BMW is using the launch of the coupe to flaunt some of its state-of-the-art high technology, super fast engines. The range-topping engine is the 335i, described by BMW as the world’s first straight-six engine with Twin-Turbo technology. This 3.0 litre direct injection petrol engine produces 306 bhp and has a small turbo which quickly gets into action before handing over to a bigger beast to handle the rest. This solves the dreaded turbo lag problem, when high-powered turbo-charged machines find it difficult to respond quickly to the need for acceleration in mundane situations, like moving from rest or slow speeds at roundabouts, or gathering initial momentum at road junctions.

Like a 4.0 litre V8
This engine shoves the car from a standstill to 62 mph in a seamless 5.5 seconds, gets to 50 mph from 75 mph in 6.2 seconds and produces an average claimed fuel consumption of 29.7 mpg (9.5 l/ 100kms). BMW says the twin-turbo engine produces the kind of performance that conventionally would need a 4.0 litre V8.

I can report that on the highways and byways around Pau in South West France, this new engine performed fabulously well. Steering and handling was just what you would expect from a BMW – impeccable. The 325 version, with a 2.5 litre straight six engine though felt sluggish, unless you really ripped the rev counter towards the red-line.

You can also choose a 330i petrol version, a 335d variable twin turbo diesel, or a 330d conventional diesel when the car is launched this month. Next year, when the range is being produced at maximum pace, there will also be a 320 diesel and 320 petrol engine.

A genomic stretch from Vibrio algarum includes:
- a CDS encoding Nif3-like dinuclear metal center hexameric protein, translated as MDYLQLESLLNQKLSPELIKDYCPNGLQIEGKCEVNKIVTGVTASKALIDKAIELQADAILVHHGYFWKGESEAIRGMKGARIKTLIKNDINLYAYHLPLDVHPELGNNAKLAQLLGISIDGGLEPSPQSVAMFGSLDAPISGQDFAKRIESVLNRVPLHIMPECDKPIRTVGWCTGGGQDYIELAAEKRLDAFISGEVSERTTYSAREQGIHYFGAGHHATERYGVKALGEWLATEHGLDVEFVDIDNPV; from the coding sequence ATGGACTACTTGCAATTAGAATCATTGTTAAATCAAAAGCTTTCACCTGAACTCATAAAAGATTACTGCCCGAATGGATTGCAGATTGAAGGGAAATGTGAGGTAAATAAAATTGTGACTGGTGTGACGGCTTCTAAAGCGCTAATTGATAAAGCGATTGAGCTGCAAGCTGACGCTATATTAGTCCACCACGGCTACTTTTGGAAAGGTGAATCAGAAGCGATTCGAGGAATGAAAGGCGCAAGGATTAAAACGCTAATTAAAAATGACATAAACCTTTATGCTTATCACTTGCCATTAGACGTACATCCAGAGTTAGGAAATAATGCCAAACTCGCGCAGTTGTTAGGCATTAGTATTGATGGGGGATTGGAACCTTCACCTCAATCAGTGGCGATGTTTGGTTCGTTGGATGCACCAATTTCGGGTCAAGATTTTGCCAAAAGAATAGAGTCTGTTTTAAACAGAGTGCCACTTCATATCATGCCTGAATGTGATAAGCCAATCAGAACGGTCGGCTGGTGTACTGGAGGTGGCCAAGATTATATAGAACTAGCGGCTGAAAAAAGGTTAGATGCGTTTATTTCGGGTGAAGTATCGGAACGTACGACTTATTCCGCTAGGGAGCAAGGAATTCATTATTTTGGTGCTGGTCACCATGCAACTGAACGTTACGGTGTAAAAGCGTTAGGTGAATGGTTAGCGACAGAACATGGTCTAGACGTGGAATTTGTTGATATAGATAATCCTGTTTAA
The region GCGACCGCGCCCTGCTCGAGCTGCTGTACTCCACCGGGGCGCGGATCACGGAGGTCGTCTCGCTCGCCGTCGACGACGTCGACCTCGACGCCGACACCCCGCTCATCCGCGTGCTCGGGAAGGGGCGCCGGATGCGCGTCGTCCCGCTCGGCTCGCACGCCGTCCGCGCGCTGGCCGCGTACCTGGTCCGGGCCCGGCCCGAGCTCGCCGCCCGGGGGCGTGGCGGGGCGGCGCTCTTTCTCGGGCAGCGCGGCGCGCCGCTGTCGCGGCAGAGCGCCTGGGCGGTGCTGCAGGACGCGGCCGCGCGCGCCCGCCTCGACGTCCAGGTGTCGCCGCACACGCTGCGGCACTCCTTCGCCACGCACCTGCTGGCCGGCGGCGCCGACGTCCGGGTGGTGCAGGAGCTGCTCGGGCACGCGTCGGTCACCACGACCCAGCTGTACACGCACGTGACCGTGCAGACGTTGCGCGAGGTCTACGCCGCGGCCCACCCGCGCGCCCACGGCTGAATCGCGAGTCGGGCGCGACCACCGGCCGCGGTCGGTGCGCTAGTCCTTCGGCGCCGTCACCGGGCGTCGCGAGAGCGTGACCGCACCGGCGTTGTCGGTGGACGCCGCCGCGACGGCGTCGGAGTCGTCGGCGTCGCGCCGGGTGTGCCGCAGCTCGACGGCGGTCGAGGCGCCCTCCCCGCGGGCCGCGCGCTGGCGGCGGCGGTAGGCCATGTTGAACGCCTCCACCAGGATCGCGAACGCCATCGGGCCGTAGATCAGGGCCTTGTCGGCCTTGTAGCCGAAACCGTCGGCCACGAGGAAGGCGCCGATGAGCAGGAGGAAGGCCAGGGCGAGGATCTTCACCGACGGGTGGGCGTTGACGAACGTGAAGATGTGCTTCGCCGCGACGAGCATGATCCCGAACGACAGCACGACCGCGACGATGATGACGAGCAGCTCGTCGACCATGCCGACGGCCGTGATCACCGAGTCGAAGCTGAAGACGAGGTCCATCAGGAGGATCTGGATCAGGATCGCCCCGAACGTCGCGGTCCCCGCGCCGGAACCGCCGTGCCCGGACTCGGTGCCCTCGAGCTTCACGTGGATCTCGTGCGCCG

The new coupe is bigger and more spacious than its predecessor and weighs less. There is more room for the passengers and more boot space. There is an automatic seatbelt device which feeds the belt to the driver and front passenger when the ignition is turned on and the doors closed. New technology options include Active Steering, and Active Cruise Control. The dashboard will display how the brakes are wearing, and the computerised system which controls traction and power will also dry the brakes, prime them for emergency use, and stop the car rolling back on hill starts.

Six-speed manual standard
All models except the 335d come with six-speed manual gearboxes as standard. The new six-speed automatic transmission is available as an option, although this is standard on the 335d.

The 3 Series coupe is a magnificent driver’s car which comes with all the quality and high technology you’d expect from a BMW. But I can’t bring myself to embrace the coupe concept. Maybe BMW has been toying with novelist Kingsley Amis’s famous dictum, when he said while commenting on the expansion of higher education back in 1959, that “More means worse”. If that’s true, then by offering customers less, like fewer doors, they can somehow be persuaded that it is worth paying more. So far, it seems there are a lot of Kingsley Amis fans out there, as the tactic has worked rather well.

Neil Winton – September 20, 2006

BMW 335i SE Coupe
2,979 cc twin turbo direct injection petrol
306 bhp
six-speed manual/automatic
0-62-100 km/h – 5.5 seconds
Top Speed:
155 mph/250 km/h (limited)
Fuel Consumption:
claimed combined – 29.7 mpg-9.5 l/kms
4,590 mm
double joint spring strut/5 link
from £33,420-€49,000
Mazda RX-8, Mercedes CLK
Same for Less: Hyundai Coupe
Would I buy one?
**** out of 5
magnificent engines, high quality
expensive, body lacks pizzazz